One idea we are playing with is that explorers in the game could sometime discover an "arkification token", a mysterious item that can be used to enhance a Territory Unit to the ?arkified? status. It would take about one week to arkify a territory tile, so it cannot be a quick and easy way to hide during battle. We are not sure however at this stage what kind of restrictions we should put on their use: if they are to be used as safe havens in remote areas, should we limit the right to arkify a tile to the fact that there is no other arkified tile in a given radius? No claimed tile at all? No construct even? Should it be allowed to de-arkify a tile (in other words: are tokens reusable)? What kind of abuse to the PvP gameplay should we fear? We are aware of how sensitive and complex these issues have been in other games, but we reckon that there must be a way for a player to feel reasonably safe about his/her assets when offline for long periods of time. We would like to have your opinion on this, start a debate about arkification or perhaps even other mechanisms.
 
The interplay of all these aspects is a complex emergent system of cross-interests, not unlike real world geopolitics and international business interests. We will have to test it heavily with the community to make sure that there is always an equilibrium and no obvious winning strategy. Meanwhile, we'll be very interested to know what you think about it!

 

Has the team considered completely disconnecting arkification from territorial ownership?

 

Any player may arkify a territory if they meet the following criteria:

 

a) the player uses up an arkification token

B) the territory is not claimed, i.e. there is no TU;

c) none of the territories within x radius are claimed;

d) none of the territories within y radius are arkified / Arkship Safe Zones;

e) there at most only z other arkified territories on the planet.

 

Once arkified a hex is permanently arkified and claiming territories within the radius specified in B) is no longer possible.  The arkified hex is a freeport.  Any player can travel to it, through it, live in it, use it in any way they see fit.

 

Arkification of claimed territories has many problems associated with it such as throwing risk/reward out of balance, encouraging turtling, diminishing "job" opportunities for combat oriented players (on both the offensive and defensive sides of the coin), forcing centralisation of non-combat oriented players - which in turn feeds back into the previous points, allowing permanent claiming of the most valuable territories, and many more.  Perhaps having arkified territories as isolated freeports side steps these issues while still protecting creative, non-combat oriented and solo players.

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In Landmark, We have build sites.  they limited us to a max of 8 of these.  Each build site is 525 voxel block wide x525 voxel blocks deep x450 voxel block height.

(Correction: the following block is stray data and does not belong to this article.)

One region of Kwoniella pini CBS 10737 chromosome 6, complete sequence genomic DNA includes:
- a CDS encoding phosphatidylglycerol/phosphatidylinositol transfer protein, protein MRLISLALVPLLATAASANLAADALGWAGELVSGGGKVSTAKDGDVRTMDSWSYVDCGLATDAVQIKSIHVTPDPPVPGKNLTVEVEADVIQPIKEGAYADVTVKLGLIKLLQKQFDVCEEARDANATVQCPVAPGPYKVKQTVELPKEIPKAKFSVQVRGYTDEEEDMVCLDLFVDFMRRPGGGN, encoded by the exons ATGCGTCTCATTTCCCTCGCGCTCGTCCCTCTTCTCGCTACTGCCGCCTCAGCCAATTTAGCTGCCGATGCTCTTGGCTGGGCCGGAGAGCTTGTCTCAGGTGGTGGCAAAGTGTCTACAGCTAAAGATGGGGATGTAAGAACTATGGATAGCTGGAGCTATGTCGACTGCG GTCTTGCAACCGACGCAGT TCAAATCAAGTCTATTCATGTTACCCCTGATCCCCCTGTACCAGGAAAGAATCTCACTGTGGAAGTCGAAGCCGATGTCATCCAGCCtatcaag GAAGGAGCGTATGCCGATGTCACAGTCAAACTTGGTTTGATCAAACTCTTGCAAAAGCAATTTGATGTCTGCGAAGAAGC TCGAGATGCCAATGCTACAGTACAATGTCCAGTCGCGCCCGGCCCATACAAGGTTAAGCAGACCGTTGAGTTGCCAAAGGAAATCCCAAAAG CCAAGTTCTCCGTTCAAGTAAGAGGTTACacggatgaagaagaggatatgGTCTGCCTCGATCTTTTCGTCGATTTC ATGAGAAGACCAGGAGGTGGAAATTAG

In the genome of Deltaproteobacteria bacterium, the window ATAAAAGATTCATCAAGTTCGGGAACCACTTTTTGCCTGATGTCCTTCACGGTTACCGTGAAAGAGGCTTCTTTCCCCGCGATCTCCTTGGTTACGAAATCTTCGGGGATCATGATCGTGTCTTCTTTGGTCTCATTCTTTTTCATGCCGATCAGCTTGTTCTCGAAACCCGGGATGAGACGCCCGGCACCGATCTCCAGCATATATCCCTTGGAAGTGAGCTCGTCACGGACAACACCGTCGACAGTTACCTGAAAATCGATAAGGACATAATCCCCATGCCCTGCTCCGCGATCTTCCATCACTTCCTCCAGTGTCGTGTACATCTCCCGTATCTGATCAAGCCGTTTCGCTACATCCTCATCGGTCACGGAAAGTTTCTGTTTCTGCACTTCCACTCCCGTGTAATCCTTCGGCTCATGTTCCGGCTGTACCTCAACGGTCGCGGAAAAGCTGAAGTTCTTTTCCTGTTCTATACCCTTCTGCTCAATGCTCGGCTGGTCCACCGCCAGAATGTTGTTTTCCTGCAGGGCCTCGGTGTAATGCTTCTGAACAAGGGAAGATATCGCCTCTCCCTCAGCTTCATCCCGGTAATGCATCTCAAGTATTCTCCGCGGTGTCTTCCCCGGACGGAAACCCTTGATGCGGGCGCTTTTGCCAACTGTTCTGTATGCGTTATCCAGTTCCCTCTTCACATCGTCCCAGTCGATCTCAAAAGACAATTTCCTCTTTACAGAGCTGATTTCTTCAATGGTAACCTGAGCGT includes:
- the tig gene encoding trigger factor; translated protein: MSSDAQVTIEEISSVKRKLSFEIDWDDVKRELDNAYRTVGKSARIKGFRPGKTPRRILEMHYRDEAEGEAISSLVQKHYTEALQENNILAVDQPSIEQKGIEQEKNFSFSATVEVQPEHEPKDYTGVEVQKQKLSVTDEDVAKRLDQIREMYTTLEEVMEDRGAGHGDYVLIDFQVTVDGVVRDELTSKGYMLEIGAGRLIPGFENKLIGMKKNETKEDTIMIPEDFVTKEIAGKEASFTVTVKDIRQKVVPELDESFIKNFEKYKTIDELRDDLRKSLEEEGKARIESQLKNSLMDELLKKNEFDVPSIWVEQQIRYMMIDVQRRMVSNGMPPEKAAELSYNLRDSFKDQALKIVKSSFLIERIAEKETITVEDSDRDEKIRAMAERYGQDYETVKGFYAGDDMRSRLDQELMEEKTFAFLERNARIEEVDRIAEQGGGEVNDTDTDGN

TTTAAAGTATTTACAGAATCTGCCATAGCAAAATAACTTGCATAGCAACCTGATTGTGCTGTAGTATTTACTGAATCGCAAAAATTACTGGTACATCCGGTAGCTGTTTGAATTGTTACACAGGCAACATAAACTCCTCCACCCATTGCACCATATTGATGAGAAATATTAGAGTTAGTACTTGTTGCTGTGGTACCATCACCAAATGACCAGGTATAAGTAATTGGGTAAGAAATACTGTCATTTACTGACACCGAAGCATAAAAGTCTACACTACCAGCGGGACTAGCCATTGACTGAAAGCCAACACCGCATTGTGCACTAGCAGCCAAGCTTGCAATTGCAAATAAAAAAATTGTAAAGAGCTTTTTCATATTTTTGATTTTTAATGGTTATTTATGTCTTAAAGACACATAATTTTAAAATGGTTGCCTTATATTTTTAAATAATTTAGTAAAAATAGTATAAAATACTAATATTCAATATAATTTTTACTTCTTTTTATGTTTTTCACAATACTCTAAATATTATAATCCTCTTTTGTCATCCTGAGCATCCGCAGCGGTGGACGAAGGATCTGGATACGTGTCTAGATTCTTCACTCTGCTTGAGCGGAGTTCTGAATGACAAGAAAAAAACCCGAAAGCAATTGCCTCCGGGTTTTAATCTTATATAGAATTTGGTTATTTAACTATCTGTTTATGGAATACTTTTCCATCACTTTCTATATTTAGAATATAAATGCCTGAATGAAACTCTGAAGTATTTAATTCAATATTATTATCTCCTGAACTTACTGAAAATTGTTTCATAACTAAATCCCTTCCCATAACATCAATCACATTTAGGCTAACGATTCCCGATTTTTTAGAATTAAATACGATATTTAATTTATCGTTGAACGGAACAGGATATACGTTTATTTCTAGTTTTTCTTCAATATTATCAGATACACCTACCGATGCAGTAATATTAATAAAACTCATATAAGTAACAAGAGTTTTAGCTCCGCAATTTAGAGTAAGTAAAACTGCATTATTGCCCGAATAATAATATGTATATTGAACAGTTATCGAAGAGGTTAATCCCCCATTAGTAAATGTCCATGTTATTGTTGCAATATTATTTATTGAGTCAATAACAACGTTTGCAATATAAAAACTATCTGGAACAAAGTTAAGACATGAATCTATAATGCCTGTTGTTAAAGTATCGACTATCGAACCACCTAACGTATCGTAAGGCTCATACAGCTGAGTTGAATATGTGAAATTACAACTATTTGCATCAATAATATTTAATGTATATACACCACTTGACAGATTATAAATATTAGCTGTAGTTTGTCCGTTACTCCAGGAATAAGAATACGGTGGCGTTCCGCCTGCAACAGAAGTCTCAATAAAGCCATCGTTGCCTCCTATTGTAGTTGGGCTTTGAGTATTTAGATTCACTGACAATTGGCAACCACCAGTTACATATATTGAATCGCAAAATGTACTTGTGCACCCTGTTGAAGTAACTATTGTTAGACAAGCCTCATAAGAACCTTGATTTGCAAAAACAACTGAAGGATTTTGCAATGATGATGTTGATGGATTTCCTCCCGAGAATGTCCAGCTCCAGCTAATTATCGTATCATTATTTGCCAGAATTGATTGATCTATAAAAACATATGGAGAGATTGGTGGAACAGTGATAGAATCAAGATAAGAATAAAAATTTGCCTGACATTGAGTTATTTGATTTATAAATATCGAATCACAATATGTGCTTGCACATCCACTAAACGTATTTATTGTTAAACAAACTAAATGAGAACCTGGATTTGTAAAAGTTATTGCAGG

now on each build site we once had to pay a weekly maintenance on each build site.

 

I would not mind having to a rent/fee  in game to maintain a hex for an arkified base, town, starport that was pvp proof.

 

I may have missed it but how big is each hex? I know from 1k above to the center downwards, but how many voxels, is each side of the hex?

 

I would also like to know if there will be a buffer zone between me and my neighbors?

Also if there is a buffer zone in or around my HEX, if I am able to grab more hexes surrounding my main hex to build a bigger spaceport, will the buffer zones merge to allow me to actually expand?

 

I am Thinking of something like Mos Eisily, small town with shops, vendors, bars and a starport.

 

So depending on the HEX size, I could then calculate how many surrounding HEXS I may need.

 

I dont want to have another RUST, ARK game where I need to log in, rebuild and replenish every day.  I stopped playing them mostly to players who like to raid my bases when I am off line.

 

But I also dont want to see it like SWG once was with abandoned homes, buildings and facilties littering the land all over.  H1Z1 PVE has a crap load of crapshacks as well, but they do have a decay which makes them disappear if not maintained.

 

But please do not make it purely PVP. I want a safe area to build from that is my own and not in the starter ark areas.  I can understand making it hard to create this area. but once done, if I don't maintain it, sure, but I'm raided every night, that is going to suck and make me want to quit.

 

Flaging oneself for PVP or having open pvp areas is fine.  But I would like the option like in the old SWG.

 

BTW this is great for making in game movies.  non flagged players cant be killed while filming.

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This all seems overly complicated. To the regular MMO player I would guess to them it would be a steep learning curve and most wouldn't bother. Sitting here reading all of this to me seems highly complex and for me I probably wouldn't participate in it. Does this system reach into space as well as far as owning a space station of outpost? Would this be applied to regions of space?

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This all seems overly complicated. To the regular MMO player I would guess to them it would be a steep learning curve and most wouldn't bother. Sitting here reading all of this to me seems highly complex and for me I probably wouldn't participate in it. Does this system reach into space as well as far as owning a space station of outpost? Would this be applied to regions of space?

 

There have been discussions about bubble territories in space. So i'd imagine anything that happens on planets would be identical to that in space, with the obvious difference of zero g and no ground...